NetFabric.Hyperlinq — Zero Allocation

Antão Almada
6 min readMar 20, 2019

Achieving zero heap memory allocations with LINQ operations.

Empty Flowers by aalmada


This is a follow up on my exploration into improving LINQ performance. This is a work in progress. Go to my previous article to find what triggered this.

The source code is available at

Zero Allocation

I’ve been emphasizing the importance of the use of value types for raw performance but, another advantage is that they are allocated on the stack. This means that, they don’t contribute to increasing the frequency of the garbage collection. The deallocation is deterministic. It’s immediately performed when it gets out of scope.

One of my objectives for this project is to get as close as possible to zero heap allocations.

To achieve zero allocation in this project, I declare all enumerables and enumerators as struct but, this is still not enough. We have to avoid copies of these value types due to passing-by-value, boxing or defensive copies. Check my previous articles in this series to find how I take care of that.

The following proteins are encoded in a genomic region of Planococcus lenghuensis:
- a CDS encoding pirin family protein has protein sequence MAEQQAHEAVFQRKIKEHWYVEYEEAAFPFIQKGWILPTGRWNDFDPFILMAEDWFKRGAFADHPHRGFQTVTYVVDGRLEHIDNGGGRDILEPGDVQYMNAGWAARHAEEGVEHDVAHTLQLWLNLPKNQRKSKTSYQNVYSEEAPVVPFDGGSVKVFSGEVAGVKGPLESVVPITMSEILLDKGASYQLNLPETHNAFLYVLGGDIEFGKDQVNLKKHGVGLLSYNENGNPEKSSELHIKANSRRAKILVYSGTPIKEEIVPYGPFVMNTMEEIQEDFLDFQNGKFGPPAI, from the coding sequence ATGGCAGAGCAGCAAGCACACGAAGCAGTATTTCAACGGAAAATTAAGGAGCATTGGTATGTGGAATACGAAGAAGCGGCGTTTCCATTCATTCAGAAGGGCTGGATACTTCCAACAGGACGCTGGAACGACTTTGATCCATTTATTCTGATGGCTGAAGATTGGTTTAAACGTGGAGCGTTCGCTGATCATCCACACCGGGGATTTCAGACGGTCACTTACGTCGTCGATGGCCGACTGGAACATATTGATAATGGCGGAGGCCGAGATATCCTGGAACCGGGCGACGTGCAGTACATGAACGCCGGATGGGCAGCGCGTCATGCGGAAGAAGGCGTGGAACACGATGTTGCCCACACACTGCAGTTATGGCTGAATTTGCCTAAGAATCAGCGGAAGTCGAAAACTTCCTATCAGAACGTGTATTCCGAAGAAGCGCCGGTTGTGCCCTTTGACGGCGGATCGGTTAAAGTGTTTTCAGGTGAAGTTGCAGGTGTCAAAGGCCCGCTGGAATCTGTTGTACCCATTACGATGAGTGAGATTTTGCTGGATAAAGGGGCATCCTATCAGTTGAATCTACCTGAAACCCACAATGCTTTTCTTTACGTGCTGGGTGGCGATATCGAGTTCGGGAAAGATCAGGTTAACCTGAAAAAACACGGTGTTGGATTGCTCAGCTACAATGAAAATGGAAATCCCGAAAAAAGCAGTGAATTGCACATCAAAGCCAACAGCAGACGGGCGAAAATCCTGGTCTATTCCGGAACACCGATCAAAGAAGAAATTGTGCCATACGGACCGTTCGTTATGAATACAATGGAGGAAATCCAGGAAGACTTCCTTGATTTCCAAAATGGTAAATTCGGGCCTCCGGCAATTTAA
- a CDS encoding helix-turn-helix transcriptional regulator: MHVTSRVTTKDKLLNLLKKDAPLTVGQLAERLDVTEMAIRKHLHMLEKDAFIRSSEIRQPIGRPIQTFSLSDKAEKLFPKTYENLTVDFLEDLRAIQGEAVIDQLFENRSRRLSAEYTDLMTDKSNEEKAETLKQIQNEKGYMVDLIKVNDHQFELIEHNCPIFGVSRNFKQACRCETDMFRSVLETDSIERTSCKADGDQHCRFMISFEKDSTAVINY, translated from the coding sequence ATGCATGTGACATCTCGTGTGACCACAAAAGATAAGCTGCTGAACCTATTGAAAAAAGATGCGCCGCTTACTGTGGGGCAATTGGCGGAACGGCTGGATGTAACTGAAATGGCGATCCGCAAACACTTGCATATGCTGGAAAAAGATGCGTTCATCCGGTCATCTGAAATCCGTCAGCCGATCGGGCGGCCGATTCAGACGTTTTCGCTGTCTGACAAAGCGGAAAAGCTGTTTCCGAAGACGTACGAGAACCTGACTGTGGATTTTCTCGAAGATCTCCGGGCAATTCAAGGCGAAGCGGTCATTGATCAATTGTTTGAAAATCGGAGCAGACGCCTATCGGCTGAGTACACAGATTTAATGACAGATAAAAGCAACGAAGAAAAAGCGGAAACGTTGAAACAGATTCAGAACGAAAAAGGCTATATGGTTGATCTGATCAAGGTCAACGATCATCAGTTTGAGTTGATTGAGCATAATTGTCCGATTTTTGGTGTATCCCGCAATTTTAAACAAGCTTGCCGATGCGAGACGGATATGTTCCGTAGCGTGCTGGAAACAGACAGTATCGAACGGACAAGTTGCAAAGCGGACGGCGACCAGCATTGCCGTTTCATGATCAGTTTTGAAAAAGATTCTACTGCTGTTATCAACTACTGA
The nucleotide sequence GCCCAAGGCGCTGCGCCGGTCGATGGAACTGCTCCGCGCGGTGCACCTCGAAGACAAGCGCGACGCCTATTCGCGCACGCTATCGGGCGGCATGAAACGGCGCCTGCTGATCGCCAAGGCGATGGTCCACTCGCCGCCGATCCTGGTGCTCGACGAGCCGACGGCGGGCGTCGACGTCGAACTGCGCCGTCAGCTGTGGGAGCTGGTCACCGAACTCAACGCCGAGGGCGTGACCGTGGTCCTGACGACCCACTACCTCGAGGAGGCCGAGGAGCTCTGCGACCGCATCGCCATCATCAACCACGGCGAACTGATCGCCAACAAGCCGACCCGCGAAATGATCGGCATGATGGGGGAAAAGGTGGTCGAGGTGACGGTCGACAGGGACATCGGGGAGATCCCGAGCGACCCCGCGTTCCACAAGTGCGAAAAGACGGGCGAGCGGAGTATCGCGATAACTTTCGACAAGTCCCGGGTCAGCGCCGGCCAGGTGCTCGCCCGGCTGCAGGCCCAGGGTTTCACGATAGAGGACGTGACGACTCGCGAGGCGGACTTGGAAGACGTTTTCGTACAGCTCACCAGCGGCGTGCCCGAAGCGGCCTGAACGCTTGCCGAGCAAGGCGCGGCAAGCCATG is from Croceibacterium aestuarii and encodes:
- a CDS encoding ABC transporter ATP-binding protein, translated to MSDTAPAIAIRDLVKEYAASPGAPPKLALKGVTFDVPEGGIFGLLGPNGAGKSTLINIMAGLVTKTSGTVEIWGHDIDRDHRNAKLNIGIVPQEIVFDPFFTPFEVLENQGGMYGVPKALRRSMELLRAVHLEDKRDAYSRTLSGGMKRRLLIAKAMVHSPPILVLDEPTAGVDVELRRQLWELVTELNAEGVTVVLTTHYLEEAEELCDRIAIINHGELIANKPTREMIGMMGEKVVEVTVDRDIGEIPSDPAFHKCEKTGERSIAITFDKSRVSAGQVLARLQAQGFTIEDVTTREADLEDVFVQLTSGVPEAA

There was a particular pattern in my code that I missed and where there was a heap allocation in disguise.

public static int Count<TEnumerable, TEnumerator, TSource>(this TEnumerable source, Func<TSource, bool> predicate)
where TEnumerable : IEnumerable<TSource>
where TEnumerator : IEnumerator<TSource>
if (source == null) ThrowHelper.ThrowArgumentNullException(nameof(source));

var count = 0;
using (var enumerator = (TEnumerator)source.GetEnumerator())
while (enumerator.MoveNext())
if (predicate(enumerator.Current))
return count;

A new instance of an enumerator is created by calling GetEnumerator() and stored in the enumerator variable. The variable is of type TEnumerator that, by using generics constraints, allows the enumerator not to be boxed. Well, in this case, that’s not true…

The method GetEnumerator() method returns IEnumerator<TSource> that boxes the enumerator. The cast to TEnumerator